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Old 01-28-2013, 11:48 AM   #6
shridhar22
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Thanks colucix , that worked for me thanks a lot. Could you please tell what
Quote:
-execdir cp -rpf '{}' systemVerilog \;
actually did? and the use of \;
 
Old 01-28-2013, 12:06 PM   #7
colucix
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You're welcome. As mentioned in my first post, details are in the man page. It is the specific syntax of -exec and -execdir predicates of find:
Code:
-execdir command ;

-execdir command {} +
       Like  -exec,  but  the  specified  command is run from the subdirectory containing the matched
       file, which is not normally the directory in which you started find.  This a much more  secure
       method  for  invoking commands, as it avoids race conditions during resolution of the paths to
       the matched files.  As with the -exec action, the ‘+’ form of -execdir will  build  a  command
       line to process more than one matched file, but any given invocation of command will only list
       files that exist in the same subdirectory.  If you use this option, you must ensure that  your
       $PATH environment variable does not reference ‘.’; otherwise, an attacker can run any commands
       they like by leaving an appropriately-named  file  in  a  directory  in  which  you  will  run
       -execdir.   The same applies to having entries in $PATH which are empty or which are not abso-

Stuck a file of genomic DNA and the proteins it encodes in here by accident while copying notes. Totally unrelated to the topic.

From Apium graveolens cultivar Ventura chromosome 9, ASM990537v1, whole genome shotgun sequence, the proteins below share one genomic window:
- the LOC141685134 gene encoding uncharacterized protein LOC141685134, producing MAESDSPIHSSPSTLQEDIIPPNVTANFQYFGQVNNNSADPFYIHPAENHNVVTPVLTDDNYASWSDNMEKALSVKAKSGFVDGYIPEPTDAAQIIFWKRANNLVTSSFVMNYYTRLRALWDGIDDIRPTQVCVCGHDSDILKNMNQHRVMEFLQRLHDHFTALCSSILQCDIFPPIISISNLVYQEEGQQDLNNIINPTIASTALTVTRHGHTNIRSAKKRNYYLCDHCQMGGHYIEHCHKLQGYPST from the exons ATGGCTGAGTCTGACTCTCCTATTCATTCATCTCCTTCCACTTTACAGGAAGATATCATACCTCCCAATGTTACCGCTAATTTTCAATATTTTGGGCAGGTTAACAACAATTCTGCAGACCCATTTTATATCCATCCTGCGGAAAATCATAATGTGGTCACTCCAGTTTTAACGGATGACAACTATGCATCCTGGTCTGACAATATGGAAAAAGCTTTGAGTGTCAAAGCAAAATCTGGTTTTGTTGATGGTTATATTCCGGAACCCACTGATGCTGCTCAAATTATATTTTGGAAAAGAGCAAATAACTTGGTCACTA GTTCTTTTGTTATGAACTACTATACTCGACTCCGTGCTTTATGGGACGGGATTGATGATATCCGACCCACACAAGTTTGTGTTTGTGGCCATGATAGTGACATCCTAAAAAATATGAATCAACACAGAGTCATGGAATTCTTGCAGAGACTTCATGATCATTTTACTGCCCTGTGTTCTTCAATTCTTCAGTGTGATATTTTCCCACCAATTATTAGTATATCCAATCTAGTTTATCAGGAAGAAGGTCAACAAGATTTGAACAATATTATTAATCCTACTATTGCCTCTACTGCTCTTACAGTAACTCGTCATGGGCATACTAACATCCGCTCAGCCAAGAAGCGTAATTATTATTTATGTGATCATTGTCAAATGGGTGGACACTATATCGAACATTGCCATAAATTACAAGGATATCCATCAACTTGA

lute directory names.
Basically the difference between using a (escaped) semi-colon and a (escaped) plus-sign is that the former causes the execution of multiple instances of the command, one for every matched file, whereas the latter causes the execution of a single instance on the matched files all together. In your specific case you need the \; form.
 
Old 01-28-2013, 01:07 PM   #8
shridhar22
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If i want to get a list of directories i.e. B1 B2 B3... that DO NOT contain verilog inside them. I need to move all such directories to somewhere else or i can tar them if it preserves all attributes like timestamp,etc. because after certain work i need those directories back
 
Old 01-28-2013, 03:46 PM   #9
colucix
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Quote:
Originally Posted by shridhar22 View Post
If i want to get a list of directories i.e. B1 B2 B3... that DO NOT contain verilog inside them.
Assuming you consider only the first level of directories B1, B2, B3... immediately under the parent directory A, you can retrieve them by means of:
Code:
find /path/to/A -mindepth 1 -maxdepth 1 -type d -not -exec test -d '{}/verilog' \; -print
This prints out only those directories for which the test fails, due to the -not operator immediately before -exec.

If you want to move them to another location, use another -exec in place of the -print action:
Code:
find /path/to/A -mindepth 1 -maxdepth 1 -type d -not -exec test -d '{}/verilog' \; -exec echo mv '{}' /path/to/destination/ \;
Please notice that I've put an echo in the -exec statement for testing purpose. This will print out the resulting mv commands without actually run them so that you can review the results and avoid problems if something goes wrong or if they simply don't match your requirement.

By the way, instead of using a complex find command you can easily do the same with a simple loop:
Code:
for dir in /path/to/A/*/
do
  if [[ ! -d $dir/verilog ]]
  then
    echo mv $dir /path/to/destination
  fi
done
whereas the find command is useful when you have to span multiple levels of subdirectories recursively.

Last edited by colucix; 01-28-2013 at 04:19 PM.